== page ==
California is providing $20 million in grants to abortion facilities statewide to strengthen their physical and digital security. Even before Roe v. Wade was overturned by the US Supreme Court last summer statistics from the National Abortion Federation show that incidents of violence against staff and disruption to clinic operations have increased in the last 10 years.
Last November, Californian voters agreed to a change the right to abortion is enshrined in the country’s constitution. But Brian Ferguson, spokesman for the state’s Office of Emergency Services, says rising hostility nationally has led to a surge in online threats from violent domestic extremists.
“Some of these threats come true, some don’t,” he said. In the past, he says, the state has grants made available for places of worship and other places that may be threatened, but this is the first time they’ve made them available specifically for reproductive health facilities.
Increasing the protection of sites may include adding short vertical barriers, fences or gates to improve physical security, Ferguson said, as well as adding malware, password protection and training to improve digital security.
“The threats we face in 2023 and beyond are no longer just physical threats,” he said. “There are cybersecurity threats, and in many cases there are [abortion] Vendors are not that mature in some of their operations.”
The National Abortion Federation has nearly 500 members from abortion providers in the United States, Canada, Colombia and Mexico City. In 2021, they tracked more than 120 attacks on clinic attendants, staff, patients and their attendants, up from 54 in 2020. Stalking, invasions (where someone enters the building under false pretenses and refuses to leave) and dispatching suspicious packages also increased significantly.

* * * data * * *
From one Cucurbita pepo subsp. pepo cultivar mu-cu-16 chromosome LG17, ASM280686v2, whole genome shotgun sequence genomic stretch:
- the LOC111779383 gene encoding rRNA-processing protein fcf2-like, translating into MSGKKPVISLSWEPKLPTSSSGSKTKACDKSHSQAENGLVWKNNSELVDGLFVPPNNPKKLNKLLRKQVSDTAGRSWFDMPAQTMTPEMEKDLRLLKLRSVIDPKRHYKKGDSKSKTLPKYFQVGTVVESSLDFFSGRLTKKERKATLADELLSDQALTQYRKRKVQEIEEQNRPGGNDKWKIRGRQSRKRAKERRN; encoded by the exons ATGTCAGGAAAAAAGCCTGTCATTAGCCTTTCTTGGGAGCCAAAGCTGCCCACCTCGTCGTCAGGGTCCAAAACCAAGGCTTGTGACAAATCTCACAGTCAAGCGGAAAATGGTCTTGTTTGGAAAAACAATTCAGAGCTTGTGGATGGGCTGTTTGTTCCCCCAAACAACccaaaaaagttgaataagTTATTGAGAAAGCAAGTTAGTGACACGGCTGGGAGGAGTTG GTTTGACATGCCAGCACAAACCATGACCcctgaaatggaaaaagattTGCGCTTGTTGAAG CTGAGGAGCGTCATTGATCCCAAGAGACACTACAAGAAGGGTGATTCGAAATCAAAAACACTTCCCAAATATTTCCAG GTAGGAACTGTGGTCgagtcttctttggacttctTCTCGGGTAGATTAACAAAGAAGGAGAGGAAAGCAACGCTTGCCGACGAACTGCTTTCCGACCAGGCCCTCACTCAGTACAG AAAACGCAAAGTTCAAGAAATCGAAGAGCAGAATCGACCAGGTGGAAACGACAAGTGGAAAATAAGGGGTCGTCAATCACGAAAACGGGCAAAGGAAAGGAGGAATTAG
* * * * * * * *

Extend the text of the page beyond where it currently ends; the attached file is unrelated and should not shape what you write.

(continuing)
Data is less available for cyberattacks or digital surveillance, although Planned Parenthood and other abortion service providers say they have faced it these types of security breaches for years.
Ferguson said it’s imperative to keep patient and doctor information private, adding that this need has been expressed by providers “for some time”.
Bill Budington, a technologist at the Electronic Frontier Foundation, a nonprofit digital rights law firm and advocacy group, argued that there should be better laws at both the state and federal levels to limit the amount of data collected by third parties.
“Bad actors can either be states that deny abortion rights, or private actors – individuals, groups – that try to make it harder for abortion seekers,” he said.
Some states, like Texas, allow civil lawsuits of people who want abortions, even though California says it won’t help those prosecutions. Budington says when private data isn’t adequately protected, providers and customers are vulnerable to attacks.
“The landscape is changing,” Budington said, referring to Roe’s tipping over. “There is so much open space. It is almost new territory for adversarial prosecutors in pro-abortion states to seek and gain their own political advantage.”
According to California Abortion Access Websitethere are currently 165 clinics that offer abortion care in the state, including five that offer abortions in Sacramento County.
According to the interest group and political organization of the Guttmacher Institute, 152,400 abortions were performed 2020 carried out in the state.
Abortion providers can apply for government grants online at caloes.ca.gov.
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